- awake to the unfolding beauty of the world–that observes, listens, ponders and responds creatively. Where beauty is taken seriously as a characteristic of the Divine. Where the planet is celebrated and protected as our astonishing home. Where spirits open in song, art, dance and story, in response to the unbelievable gift of being alive and together under the sun, in God’s gaze, as part of the ongoing story of God’s people. Where, as the hymn says, “through the church the song goes on.”
- un-self-conscious about holding love of God and neighbor as its highest values. Period. Worship is vibrant, fresh, the central practice/equipment to the life of faith for all people–and I do mean ALL people–so that they may be sent out to love all the world. Not to convert them, just to love them. It must be extravagantly welcoming to everyone, as if love really does cast out fear. Doctrinal agreement and social conformity are not defining characteristics of this community; for once, it’s more about “us” than about “me.” And–don’t get me wrong–I’m not talking about a squishy “we are the world” sentiment here; I’m talking about honest, vigorous, creative, brave, get-your-hands-dirty love. Not onstage; in the trenches. And sometimes, we are the ones in need of help and teaching. Two-way relationships.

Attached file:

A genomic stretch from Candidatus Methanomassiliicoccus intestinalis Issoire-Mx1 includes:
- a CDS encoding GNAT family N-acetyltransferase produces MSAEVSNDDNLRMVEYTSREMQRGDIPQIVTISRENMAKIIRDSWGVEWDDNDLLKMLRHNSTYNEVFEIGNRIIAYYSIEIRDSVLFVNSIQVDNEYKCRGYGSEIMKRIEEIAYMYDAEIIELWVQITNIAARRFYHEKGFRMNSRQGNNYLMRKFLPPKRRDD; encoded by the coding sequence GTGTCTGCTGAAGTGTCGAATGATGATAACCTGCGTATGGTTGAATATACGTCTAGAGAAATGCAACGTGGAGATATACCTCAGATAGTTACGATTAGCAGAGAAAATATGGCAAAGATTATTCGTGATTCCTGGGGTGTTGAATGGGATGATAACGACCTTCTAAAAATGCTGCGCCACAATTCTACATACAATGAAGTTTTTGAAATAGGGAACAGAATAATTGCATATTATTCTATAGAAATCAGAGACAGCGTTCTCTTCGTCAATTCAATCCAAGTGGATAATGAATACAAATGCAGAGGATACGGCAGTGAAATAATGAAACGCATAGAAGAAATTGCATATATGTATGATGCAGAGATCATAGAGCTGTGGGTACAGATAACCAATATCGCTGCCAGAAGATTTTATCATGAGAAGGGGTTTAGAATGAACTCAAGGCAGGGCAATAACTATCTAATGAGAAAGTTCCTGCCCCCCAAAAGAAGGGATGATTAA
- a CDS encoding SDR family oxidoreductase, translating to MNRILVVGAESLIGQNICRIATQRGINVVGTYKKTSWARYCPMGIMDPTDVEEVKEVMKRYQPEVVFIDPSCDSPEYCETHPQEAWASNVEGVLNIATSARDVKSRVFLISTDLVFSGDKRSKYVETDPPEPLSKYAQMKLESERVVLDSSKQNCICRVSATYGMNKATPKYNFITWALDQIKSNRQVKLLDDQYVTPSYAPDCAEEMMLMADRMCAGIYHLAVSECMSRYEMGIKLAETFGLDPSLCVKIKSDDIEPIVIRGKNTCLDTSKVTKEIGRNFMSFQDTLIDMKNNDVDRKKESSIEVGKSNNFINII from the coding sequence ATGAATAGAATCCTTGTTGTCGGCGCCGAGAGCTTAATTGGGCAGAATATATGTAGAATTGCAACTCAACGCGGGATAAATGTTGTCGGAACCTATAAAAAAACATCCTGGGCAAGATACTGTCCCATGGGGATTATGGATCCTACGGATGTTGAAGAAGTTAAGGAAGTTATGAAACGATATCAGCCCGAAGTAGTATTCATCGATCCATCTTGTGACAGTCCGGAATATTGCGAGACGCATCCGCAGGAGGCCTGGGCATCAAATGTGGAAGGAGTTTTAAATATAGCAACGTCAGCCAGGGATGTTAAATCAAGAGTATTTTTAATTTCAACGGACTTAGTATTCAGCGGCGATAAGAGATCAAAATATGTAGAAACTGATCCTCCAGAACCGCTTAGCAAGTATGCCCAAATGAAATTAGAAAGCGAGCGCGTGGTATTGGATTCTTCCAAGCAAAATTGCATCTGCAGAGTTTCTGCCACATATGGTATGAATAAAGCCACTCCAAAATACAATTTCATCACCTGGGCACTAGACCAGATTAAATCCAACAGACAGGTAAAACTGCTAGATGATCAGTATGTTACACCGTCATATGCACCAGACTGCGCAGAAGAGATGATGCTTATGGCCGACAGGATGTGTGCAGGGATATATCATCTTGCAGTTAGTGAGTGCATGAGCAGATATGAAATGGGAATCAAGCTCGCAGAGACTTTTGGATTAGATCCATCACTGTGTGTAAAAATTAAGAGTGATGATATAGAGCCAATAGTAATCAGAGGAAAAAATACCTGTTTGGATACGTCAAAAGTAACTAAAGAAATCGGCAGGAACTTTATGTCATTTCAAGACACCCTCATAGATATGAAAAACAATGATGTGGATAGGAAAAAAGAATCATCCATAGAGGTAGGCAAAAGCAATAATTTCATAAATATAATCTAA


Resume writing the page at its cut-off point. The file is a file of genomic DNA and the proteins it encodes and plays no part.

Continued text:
- hopeful, faithful, confident and patient enough to pour itself out as Christ did.
And let me just say this; it’s easy to talk about it on this level. The hard part is when we try to answer the question, “But how, then, shall we live?” Because working all this out is messy. Feelings get hurt. Dignities are affronted. Turf is impinged upon. Scabs are pulled off. Put your helmets on, people; this is a contact sport. But if those things don’t happen, from where does the growth come? Truly, if we’re not changed by the experience, what are we doing? And this is where the good stuff always comes–where we can be surprised by grace, by joy, by love.